Phil Bauer, who has told friends he planned to be more active in the community upon retirement, has kept his word. The 2006 Citizen of the Year has committed his time to many Key Peninsula organizations and projects. And while Bauer appreciates the efforts of many who deserve the award, he is shy about receiving it.

Phil Bauer accepts his 2006 Citizen of the Year award by saying the award belongs to the entire community and other volunteers. Photo by Rodika Tollefson

“Phil was embarrassed to be nominated, although he is very deserving. He almost didn’t go (to the banquet),” tells veteran nominee Ruth Bramhall, the 1990 Citizen of the Year.

Bauer works with numerous community organizations for the benefit of Key Pen, but says he is trying to lighten the load. His idea of lightening the load includes continuing his nine years of service for the KP Civic Center by working with the building committee, continuing his involvement with the Two Waters Art Alliance, helping with the layout of the KP Fair at Volunteer Park, swinging a hammer for Habitat for Humanity houses, and putting on a pair of skates once a week to supervise the 6 p.m. session of Friday Night Skate Night. Currently, he is busy organizing the May 12 Livable Community Fair, and remains the “ultimate paperboy” who distributes the KP News issues to each local post office for mailing.

Vaughn resident Gary Gebo has known Bauer for more than 30 years. Both men were pilots for Western Airlines but only flew together once. “When he moved out here, he bought my old place… Before he retired, he would say when he retired he was going to be able to put more time into the community. He certainly has done it,” Gebo says. He knows the level of that involvement to some extent. “Every time he gets involved in something, I go to the work,” he says and ticks off a few job examples they have shared: set up and tear down events for the Civic Center, work at the fair, deliver the papers, and move the postmistress’ desk to the new post office.

Don Hornbeck and Bauer started their outdoor adventures together in 2003. They have been hiking and backpacking in the Olympics and Cascades, on Mt. Rainer trails, and on Washington beaches. Last summer they paddled a canoe 900 miles up the Mackenzie River in the Northwest Territories. They plan to hike in the Grand Canyon this fall. “Phil has done Army Ranger training and it shows when we are out in wild areas. He’s an excellent cook; don’t know how he does at home, but he’s a good cook on the trail,” Hornbeck says, adding there are a lot of stories not for publication and mentions something about a mountain goat getting into Bauer’s tent. On all their exploits they have never been in danger nor had an emergency. “He really understands being out in the wild. We’ve never been in any jackpots—dangerous situations,” Hornbeck says.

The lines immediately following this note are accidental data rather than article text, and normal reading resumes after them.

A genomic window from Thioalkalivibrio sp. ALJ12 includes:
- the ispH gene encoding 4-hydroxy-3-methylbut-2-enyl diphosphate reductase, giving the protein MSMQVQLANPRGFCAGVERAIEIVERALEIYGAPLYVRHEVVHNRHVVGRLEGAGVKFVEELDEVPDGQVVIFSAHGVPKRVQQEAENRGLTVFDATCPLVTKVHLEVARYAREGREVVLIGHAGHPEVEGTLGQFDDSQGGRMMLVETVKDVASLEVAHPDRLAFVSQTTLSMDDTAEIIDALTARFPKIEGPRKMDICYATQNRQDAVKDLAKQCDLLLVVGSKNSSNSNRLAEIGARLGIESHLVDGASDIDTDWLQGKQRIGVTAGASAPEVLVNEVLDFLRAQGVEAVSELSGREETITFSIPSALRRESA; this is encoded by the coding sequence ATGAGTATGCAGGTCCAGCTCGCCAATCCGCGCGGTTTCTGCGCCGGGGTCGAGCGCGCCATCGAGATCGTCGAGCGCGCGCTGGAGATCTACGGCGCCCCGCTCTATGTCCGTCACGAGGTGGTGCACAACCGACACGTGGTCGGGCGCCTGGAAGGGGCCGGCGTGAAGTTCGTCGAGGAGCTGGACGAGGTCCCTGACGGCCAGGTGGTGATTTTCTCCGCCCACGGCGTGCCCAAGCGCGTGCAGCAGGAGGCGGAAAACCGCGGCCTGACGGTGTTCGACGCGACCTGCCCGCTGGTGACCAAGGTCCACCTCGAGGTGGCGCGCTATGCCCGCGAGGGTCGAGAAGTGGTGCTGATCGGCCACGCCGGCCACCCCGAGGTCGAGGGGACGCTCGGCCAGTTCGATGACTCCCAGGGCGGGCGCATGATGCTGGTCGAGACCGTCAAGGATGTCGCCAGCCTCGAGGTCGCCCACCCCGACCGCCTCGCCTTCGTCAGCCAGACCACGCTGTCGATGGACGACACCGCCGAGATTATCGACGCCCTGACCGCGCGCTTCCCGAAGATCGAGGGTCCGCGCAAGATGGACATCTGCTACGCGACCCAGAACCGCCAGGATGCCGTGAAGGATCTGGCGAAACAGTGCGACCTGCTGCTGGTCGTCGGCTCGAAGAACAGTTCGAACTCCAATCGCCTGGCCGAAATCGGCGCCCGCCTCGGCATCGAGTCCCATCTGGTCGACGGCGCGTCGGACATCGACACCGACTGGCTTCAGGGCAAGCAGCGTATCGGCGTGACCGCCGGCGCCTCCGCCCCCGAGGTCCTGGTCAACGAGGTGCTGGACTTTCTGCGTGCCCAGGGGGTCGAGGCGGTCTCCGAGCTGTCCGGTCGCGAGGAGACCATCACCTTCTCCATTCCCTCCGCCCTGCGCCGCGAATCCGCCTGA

Bauer was treasurer for Two Waters Arts Alliance and president of the KP Civic Center Association at the same time. Loyd Miller, who was the KPCCA vice president at the time, says they have “worked together on a lot of stuff.” One of their first projects, back when Phil was new to the association, was to remodel the caretaker’s apartment. Miller has remained impressed with Bauer’s abilities and talents. “He is capable. For a pilot, he has a lot of other skills: carpentry, painting; (he) drives a tractor with a bucket, spray paints houses and at the Civic Center—not for pay—does it as a friend,” Miller says as he lists off other projects that include redoing the gym floor every year, installing new curb poles in the parking lot, putting up great big new speakers, building a safe storage cubicle for sound equipment, and remodeling the shop room into a conference room for the Children’s Home Society.

Bauer drives his tractor over to neighbor Sylvia Haase to grade her driveway. He built her a new shed when a tree took the old one out, and on her 65th birthday, he gifted her with an airline ticket to Europe. The thank-you party she held in his honor surprised him. She presented him with a gift of one square yard of Scotland. This earns him such titles as Lord of the Land and Laird of Scotland. “He was so embarrassed,” Haase remembers. “The party was out on my deck and we had a big sign that said ‘Phil’s Fans.’ ”

Frank Garratt, vice president of TWAA, says, “I know very few of Phil’s friends or acquaintances who have not been touched by his generosity or kindness. He’s all about others. People know about his work for the fair, Civic Center, Two Waters, but a good bit of his time is done on a one to one basis.” Garratt offers a warning: “Be careful what you say to him. He is liable to show up at your door with his tool belt and a hammer.”

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